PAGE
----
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What is Aggressive Tax Avoidance?

The Institute of Chartered Accountants of England & Wales (ICAEW) has recently produced a helpsheet for its members titled, 'Aggressive Tax Avoidance Schemes – What You Need To Bear In Mind'.

Although the document is designed to advise chartered accountants about professional conduct and their duties to their clients it also features a section on identifying aggressive tax avoidance schemes that will be equally useful to freelancers who may be contemplating or tempted by the lure of what some of these schemes are offering.

The helpsheet provides some useful opening background as to what is tax evasion and what is tax avoidance:

Tax Evasion
'Is illegal and involves breaking the law; for example, hiding income or assets by failing to disclose information to the tax authorities, or attempting to take advantage of tax deductions for which the taxpayer is not eligible….'

Tax Avoidance
'Is legal. Tax is a question of law and it's the Governments job to decide what legal tax planning arrangements it wishes to prevent. The scope for tax avoidance is increased by extremely complex tax systems that unintentionally create legal loopholes and potential anomalies in the tax law.'

Identifying Aggressive Tax Avoidance Schemes
Accountants are advised to form a judgement about any particular arrangements and consider whether it could be a tax avoidance scheme that may fail when challenged. Contractors should also take the same stance before committing themselves to promises of untold riches by firstly seeking professional advice.

HMRC spotlights page lists a number of typical characteristics of aggressive and, even perhaps, artificial tax avoidance schemes:

  • It sounds too good to be true.
  • It involves artificial or contrived arrangements.
  • It seems very complex for what you want to do.
  • There are guaranteed returns with apparently no risk.
  • There are secrecy or confidentiality agreements.
  • Upfront fees are payable or the arrangement is on a no-win-no-fee basis.
  • The scheme is said to be vetted by a top lawyer or accountant but no details of their opinion are provided.
  • The scheme is said to be approved by HMRC (it doesn't follow that this is true).
  • Taxation of income is delayed or tax deductions accelerated.
  • Tax benefits are disproportionate to the commercial activity.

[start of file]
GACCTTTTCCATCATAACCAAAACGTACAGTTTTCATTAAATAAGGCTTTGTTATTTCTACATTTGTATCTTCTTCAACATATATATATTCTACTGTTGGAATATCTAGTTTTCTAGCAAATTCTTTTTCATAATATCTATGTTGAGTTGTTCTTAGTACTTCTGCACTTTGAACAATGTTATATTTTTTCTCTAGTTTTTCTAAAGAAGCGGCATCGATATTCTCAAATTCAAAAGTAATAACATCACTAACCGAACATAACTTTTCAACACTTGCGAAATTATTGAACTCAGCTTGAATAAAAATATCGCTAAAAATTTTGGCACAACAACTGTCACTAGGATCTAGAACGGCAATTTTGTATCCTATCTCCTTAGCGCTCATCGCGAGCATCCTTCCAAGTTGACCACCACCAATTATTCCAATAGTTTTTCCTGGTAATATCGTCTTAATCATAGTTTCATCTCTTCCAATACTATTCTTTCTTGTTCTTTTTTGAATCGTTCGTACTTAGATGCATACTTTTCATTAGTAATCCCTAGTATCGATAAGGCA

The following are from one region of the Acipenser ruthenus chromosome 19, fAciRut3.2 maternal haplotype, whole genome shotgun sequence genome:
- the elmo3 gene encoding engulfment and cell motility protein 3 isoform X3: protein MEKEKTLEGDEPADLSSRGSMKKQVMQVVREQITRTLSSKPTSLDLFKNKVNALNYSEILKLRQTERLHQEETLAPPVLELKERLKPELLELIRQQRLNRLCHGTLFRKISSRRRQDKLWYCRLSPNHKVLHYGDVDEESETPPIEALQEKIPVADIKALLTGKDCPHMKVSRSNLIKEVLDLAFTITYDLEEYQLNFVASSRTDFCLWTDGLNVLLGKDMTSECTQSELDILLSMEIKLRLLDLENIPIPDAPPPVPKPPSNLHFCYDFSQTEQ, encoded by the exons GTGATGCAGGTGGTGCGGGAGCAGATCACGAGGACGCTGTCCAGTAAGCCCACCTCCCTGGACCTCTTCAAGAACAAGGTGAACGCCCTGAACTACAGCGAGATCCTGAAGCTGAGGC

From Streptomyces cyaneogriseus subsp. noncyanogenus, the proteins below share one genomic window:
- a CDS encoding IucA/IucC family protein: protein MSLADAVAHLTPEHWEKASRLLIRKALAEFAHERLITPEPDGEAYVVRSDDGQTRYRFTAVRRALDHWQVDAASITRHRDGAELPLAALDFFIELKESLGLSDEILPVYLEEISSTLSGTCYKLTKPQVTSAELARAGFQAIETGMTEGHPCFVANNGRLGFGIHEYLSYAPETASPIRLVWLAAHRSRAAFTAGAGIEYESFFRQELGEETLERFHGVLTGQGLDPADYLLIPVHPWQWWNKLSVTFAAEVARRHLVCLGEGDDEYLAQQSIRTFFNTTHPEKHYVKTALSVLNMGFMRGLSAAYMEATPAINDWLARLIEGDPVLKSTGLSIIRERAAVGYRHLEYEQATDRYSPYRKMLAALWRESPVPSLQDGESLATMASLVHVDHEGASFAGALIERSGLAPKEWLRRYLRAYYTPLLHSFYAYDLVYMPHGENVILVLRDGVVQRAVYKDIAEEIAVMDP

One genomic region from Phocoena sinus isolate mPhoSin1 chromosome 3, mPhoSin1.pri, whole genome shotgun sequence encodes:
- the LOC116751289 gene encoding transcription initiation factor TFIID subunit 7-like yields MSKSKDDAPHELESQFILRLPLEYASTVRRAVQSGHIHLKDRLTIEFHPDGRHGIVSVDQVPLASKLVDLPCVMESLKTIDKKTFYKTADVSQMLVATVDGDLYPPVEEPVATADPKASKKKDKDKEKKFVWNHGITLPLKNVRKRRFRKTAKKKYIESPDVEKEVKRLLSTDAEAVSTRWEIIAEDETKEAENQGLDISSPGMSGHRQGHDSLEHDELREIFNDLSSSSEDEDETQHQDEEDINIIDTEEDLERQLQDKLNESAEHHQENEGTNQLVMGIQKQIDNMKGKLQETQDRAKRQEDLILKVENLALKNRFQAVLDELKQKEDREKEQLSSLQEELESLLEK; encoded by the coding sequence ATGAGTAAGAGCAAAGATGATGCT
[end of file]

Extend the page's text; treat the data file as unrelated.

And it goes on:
• Offshore companies or trusts are involved for no sound commercial reason.
  • The involvement of professional trustees is claimed to guarantee success.
  • A tax haven or banking secrecy country is involved for no sound commercial reason.
  • Tax exempt entities such as pension funds are involved inappropriately.
  • It contains exit arrangements designed to side-step tax consequences.
  • It involves money going in a circle back to where it started.
  • It involves low-risk loans to be paid off by future earnings.
  • The scheme promoter lends the funding needed.
  • There's a requirement to take out insurance against the failure of the tax planning to deliver the tax benefits.

 

The ICAEW warns that although an adviser may not agree with all the characteristics identified by HMRC above (e.g. reasonable tax planning may well result in the taxation of income being delayed or tax deductions accelerated), the presence of one or more of these characteristics usually highlights the potential risks involved with a particular scheme and alerts the adviser (and also freelancer) to proceed with caution.

By Andy Vessey

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2 thoughts on “What is Aggressive Tax Avoidance?”

  1. Paul Hillyard

    The ICAEW is up to it’s neck in this. It’s easy to define aggressive tax avoidance, it’s where the tax payer attempts to subvert “the Will of Parliament”.
    For example, pension payments are specifically given tax relief to encourage the self employed to save for their old age. Capital allowances are given on vehicles and equipment.
    To use these measures and plan your tax affairs to include these reliefs is not tax avoidance, Parliament intends and encourages us to use these methods.
    If I can define “aggressive tax avoidnace” why can the Institute of Chartered Accountants not?

  2. Michele

    I think it’s simply some badly marked tax examination papers from the 1990’s.
    This historic problem has now evolved and HMRC and others are now trying to avoid embarassment. Hope it’s just tax and not other financial papers.
    I think the question in exam papers in 2013 should be what is an artificial scheme and what is an example of good tax planning?

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